Jimmy was the coolest girl I’d ever known. Her real name was Jamie, but she insisted everyone call her Jimmy. She’d gotten hit with a baseball in her right eye when she was only five and at fifteen, she’d found her way onto her high school baseball team playing shortstop. I cheered at every one of her games from the stands, so proud of her for being the only girl.
She never wore her long hair down in public, said she didn’t want her secrets to get shaken out, didn’t want anyone to see what was inside her. Her presence was that of a blood red moon—it frightened you to behold her. Her most noticeable trait was her birthmark, star shaped and slightly darker than her freckled colored skin. She had a thing for different colored eyeliners and mascaras and eye shadows, even though her nails were always and only ever painted teal green.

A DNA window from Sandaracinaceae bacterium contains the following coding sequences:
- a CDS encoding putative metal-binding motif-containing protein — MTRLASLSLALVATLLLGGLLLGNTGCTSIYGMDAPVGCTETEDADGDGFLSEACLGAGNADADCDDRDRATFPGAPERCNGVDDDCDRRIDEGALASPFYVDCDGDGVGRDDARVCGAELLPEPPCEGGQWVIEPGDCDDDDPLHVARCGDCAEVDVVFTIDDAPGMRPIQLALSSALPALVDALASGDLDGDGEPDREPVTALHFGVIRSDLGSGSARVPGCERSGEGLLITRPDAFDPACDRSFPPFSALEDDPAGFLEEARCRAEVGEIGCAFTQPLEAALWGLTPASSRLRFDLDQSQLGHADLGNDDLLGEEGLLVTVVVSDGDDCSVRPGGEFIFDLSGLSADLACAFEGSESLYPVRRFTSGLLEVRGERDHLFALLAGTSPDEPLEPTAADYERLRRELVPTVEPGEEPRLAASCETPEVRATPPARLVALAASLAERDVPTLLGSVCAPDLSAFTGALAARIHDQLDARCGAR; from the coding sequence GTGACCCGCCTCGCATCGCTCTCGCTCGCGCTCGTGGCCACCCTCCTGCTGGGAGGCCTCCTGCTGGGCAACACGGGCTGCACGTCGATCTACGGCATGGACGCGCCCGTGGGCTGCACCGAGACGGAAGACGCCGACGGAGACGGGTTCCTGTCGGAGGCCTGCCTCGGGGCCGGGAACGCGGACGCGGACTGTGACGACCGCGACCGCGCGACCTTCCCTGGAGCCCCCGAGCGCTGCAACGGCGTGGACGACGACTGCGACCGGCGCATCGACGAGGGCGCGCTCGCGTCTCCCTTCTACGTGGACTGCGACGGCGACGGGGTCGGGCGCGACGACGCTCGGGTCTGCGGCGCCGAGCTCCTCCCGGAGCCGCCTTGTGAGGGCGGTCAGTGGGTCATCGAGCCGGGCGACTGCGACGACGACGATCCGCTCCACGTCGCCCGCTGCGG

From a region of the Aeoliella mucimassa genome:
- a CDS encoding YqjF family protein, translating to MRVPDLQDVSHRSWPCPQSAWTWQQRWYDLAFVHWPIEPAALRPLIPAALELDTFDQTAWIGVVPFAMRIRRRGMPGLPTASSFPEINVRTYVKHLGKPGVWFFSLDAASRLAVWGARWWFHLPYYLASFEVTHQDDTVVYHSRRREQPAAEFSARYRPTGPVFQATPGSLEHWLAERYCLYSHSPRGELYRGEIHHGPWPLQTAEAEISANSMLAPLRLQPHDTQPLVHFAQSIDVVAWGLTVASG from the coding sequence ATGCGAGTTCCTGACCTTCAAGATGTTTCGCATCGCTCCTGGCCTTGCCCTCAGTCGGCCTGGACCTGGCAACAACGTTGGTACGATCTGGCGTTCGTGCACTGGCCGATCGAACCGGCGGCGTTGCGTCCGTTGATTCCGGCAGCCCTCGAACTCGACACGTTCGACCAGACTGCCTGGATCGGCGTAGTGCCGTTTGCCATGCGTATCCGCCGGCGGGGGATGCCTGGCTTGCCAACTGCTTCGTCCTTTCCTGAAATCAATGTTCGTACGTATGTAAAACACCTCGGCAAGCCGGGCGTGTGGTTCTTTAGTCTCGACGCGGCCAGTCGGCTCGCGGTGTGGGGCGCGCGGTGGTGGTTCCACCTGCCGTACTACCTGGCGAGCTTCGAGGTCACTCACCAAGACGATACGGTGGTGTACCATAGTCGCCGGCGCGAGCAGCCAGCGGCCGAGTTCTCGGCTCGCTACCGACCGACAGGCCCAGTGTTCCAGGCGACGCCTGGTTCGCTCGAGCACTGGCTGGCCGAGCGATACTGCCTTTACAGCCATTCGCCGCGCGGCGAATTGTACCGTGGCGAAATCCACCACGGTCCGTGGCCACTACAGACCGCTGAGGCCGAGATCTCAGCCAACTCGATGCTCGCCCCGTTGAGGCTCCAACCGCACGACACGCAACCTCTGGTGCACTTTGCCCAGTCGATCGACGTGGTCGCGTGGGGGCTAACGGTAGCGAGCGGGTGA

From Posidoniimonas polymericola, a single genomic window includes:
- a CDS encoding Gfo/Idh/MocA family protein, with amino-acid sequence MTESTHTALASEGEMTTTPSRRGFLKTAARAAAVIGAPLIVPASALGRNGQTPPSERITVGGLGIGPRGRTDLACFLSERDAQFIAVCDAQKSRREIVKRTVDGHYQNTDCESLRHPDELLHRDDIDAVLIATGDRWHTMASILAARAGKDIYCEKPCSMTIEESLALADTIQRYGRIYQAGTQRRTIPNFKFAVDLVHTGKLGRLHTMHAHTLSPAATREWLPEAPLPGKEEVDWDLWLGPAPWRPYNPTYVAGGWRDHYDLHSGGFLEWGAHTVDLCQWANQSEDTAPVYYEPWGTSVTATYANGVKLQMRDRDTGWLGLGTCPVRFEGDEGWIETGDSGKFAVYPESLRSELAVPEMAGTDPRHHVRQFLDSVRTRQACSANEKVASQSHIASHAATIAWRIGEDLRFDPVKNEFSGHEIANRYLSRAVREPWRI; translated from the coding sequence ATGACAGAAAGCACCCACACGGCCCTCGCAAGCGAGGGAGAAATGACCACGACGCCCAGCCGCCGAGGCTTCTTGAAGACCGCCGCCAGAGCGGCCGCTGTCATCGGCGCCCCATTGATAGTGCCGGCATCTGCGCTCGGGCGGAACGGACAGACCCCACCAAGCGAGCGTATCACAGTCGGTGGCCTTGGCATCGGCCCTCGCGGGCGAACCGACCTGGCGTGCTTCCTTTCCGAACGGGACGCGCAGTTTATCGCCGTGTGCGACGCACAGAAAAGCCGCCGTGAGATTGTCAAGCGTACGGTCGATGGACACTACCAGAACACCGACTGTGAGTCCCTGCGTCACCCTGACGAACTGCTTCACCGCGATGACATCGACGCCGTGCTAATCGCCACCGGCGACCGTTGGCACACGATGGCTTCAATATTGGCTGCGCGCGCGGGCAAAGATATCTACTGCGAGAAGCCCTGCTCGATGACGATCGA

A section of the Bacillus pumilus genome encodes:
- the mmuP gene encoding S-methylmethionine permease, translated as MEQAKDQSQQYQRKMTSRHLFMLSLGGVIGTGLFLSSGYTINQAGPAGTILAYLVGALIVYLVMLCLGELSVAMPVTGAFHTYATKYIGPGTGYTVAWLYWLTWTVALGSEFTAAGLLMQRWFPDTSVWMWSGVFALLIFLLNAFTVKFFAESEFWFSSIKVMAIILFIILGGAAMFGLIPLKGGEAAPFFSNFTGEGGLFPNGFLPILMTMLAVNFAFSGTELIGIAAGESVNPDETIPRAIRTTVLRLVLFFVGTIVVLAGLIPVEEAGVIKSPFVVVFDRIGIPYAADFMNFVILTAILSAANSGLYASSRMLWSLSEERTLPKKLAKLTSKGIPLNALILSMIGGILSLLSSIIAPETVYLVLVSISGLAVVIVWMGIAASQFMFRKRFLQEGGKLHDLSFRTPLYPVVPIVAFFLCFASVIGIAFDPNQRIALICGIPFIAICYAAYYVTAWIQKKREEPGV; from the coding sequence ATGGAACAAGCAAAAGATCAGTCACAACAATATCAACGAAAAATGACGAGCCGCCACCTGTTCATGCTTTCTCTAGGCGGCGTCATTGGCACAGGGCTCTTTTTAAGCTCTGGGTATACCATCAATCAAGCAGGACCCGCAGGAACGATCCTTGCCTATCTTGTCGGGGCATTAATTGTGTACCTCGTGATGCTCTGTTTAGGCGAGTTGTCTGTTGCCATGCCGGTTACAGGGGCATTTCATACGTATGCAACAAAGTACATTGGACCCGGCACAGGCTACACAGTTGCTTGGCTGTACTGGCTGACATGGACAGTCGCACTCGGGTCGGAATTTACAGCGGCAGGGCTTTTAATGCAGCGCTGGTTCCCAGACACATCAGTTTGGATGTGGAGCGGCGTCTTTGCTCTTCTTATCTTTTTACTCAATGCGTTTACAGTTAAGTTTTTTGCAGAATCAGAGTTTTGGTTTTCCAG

But the most striking thing about her, that most people probably never even got to experience, was the sound of being alone with her. I swear I could hear the flutter of wings around her. At first, it would only be a single pair that you could hear. But the longer you were with her, and the more silence lingered, more pairs of wings would join in. Yet, the very moment she would look up at me, interrupting my attempts to dissolve myself into a daydream, the symphony of wings would stutter and I’d come stumbling back into the room.